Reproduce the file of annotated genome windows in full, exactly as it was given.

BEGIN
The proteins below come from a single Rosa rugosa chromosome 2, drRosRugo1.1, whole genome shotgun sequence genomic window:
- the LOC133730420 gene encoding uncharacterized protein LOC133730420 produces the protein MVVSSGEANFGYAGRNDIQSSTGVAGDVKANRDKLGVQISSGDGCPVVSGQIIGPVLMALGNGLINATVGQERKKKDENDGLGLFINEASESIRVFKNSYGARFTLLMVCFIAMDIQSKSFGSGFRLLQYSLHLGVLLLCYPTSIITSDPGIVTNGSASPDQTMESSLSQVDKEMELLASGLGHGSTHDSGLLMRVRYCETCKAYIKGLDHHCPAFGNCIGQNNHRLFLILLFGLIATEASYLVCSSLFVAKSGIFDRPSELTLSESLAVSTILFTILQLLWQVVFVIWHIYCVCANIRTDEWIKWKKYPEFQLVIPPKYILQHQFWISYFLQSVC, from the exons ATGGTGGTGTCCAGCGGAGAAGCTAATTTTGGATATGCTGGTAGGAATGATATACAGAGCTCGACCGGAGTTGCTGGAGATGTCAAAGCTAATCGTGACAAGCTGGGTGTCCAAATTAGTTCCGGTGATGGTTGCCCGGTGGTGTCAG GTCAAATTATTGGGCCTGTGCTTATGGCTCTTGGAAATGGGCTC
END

The proteins below come from a single Rosa rugosa chromosome 2, drRosRugo1.1, whole genome shotgun sequence genomic window:
- the LOC133730420 gene encoding uncharacterized protein LOC133730420 produces the protein MVVSSGEANFGYAGRNDIQSSTGVAGDVKANRDKLGVQISSGDGCPVVSGQIIGPVLMALGNGLINATVGQERKKKDENDGLGLFINEASESIRVFKNSYGARFTLLMVCFIAMDIQSKSFGSGFRLLQYSLHLGVLLLCYPTSIITSDPGIVTNGSASPDQTMESSLSQVDKEMELLASGLGHGSTHDSGLLMRVRYCETCKAYIKGLDHHCPAFGNCIGQNNHRLFLILLFGLIATEASYLVCSSLFVAKSGIFDRPSELTLSESLAVSTILFTILQLLWQVVFVIWHIYCVCANIRTDEWIKWKKYPEFQLVIPPKYILQHQFWISYFLQSVC, from the exons ATGGTGGTGTCCAGCGGAGAAGCTAATTTTGGATATGCTGGTAGGAATGATATACAGAGCTCGACCGGAGTTGCTGGAGATGTCAAAGCTAATCGTGACAAGCTGGGTGTCCAAATTAGTTCCGGTGATGGTTGCCCGGTGGTGTCAG GTCAAATTATTGGGCCTGTGCTTATGGCTCTTGGAAATGGGCTC